Anshun Estoppel – The Risks Of Waiting, 25 Years On

You have bought defective goods from a supplier, which has caused damage to your property. You refuse to pay for those goods, so the supplier sues you. You defend the claim on the basis that the supplier has given you defective goods, but decide against pursuing your claim for damages – you want to see how this claim plays out before incurring the substantial costs of pursuing your own.

You reach a settlement with the supplier, which makes no reference to any claim for damages you might have, and then commence your own claim against the supplier. But is it too late? Have you lost the opportunity to pursue your claim?

The principles known as “Anshun estoppel” may be a quarter of a century old, having been laid down by the High Court in Port of Melbourne Authority v Anshun Pty Ltd [1981] HCA 45, but they retain critical importance. In essence, an Anshun estoppel can prevent a party from making claims which should have been pursued in earlier proceedings.

The test laid down is one of reasonableness: a party cannot raise a claim or issue in subsequent proceedings if that claim or issue is so connected with the subject matter of the first proceeding that it is unreasonable for them not to have raised it in the first proceedings (Tomlinson v Ramsey Food Processing Pty Ltd [2015] HCA 28, at [22]).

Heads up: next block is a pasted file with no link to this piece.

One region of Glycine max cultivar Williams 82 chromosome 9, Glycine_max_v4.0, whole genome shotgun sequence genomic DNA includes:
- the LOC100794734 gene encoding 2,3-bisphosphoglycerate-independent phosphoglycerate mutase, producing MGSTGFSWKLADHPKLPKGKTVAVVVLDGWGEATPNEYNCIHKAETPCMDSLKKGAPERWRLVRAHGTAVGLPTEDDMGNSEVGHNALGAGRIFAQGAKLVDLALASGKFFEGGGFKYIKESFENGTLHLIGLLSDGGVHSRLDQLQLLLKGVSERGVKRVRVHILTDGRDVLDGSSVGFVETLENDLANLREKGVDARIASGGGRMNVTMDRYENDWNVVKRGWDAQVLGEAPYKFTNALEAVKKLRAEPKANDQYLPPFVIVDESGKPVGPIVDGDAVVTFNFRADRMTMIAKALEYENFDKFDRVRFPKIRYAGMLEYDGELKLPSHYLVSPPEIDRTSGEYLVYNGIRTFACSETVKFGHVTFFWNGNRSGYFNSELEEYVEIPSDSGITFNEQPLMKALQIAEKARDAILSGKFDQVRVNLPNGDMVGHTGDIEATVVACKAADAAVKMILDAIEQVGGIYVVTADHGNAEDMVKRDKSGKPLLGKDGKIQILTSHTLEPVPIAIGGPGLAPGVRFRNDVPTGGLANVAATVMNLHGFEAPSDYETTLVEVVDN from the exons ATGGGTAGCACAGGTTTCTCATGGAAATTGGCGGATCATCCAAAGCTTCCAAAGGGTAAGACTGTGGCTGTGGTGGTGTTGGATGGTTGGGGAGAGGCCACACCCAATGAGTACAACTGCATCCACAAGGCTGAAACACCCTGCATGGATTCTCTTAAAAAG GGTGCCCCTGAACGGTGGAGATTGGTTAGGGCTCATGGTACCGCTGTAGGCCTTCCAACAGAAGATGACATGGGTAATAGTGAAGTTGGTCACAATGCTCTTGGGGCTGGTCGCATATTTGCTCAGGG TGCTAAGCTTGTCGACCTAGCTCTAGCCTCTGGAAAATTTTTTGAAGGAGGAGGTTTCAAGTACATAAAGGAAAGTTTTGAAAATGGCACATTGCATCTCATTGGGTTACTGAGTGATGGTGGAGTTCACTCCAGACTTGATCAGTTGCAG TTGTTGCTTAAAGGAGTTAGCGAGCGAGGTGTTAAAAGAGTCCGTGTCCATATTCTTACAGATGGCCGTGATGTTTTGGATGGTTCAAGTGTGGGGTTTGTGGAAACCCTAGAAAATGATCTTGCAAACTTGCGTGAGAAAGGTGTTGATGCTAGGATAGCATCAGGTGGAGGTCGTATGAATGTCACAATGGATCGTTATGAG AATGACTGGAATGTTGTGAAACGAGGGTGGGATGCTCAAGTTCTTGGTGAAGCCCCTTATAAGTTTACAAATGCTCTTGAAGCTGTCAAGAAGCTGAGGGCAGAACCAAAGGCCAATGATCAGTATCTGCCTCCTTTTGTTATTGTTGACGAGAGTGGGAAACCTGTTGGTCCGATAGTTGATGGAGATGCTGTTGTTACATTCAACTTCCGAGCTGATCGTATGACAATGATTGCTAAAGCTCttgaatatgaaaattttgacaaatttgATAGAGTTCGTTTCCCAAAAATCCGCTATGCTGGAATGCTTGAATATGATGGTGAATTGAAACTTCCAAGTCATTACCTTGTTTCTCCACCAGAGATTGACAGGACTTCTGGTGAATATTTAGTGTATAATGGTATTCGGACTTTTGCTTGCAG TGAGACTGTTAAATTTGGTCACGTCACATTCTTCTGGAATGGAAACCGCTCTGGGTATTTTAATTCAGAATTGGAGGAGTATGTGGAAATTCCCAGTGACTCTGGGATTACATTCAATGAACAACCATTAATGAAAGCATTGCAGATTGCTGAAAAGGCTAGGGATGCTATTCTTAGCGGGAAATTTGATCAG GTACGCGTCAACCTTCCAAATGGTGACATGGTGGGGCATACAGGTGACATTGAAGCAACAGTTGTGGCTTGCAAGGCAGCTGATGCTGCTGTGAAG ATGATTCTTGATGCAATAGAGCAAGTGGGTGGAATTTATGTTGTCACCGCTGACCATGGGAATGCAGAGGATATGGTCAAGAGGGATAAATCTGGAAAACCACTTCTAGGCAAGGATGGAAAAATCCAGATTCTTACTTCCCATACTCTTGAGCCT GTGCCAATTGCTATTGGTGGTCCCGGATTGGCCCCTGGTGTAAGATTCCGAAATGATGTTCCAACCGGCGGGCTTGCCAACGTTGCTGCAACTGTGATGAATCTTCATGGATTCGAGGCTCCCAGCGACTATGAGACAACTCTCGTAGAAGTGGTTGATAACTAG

This is distinct from the principles known as res judicata and “issue estoppel”, which apply where a party attempts to re-litigate a matter that has already been decided. With Anshun estoppel, a party can lose the right to litigate a matter that has never before been raised. Further, even if res judicata, issue estoppel or Anshun estoppel do not arise, the courts have cautioned that an attempt to litigate an issue or matter resolved in litigation may amount to an abuse of process (Tomlinson, at [25]).

It remains as important as ever to consider, at an early stage, whether there are any potential claims you might wish to pursue. If they are not pursued at the appropriate time, you may run the risk of losing the right to pursue them altogether.

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The information published in this paper is of a general nature and should not be construed as legal advice. Whilst we aim to provide timely, relevant and accurate information, the law may change and circumstances may differ. You should not therefore act in reliance on it without first obtaining specific legal advice.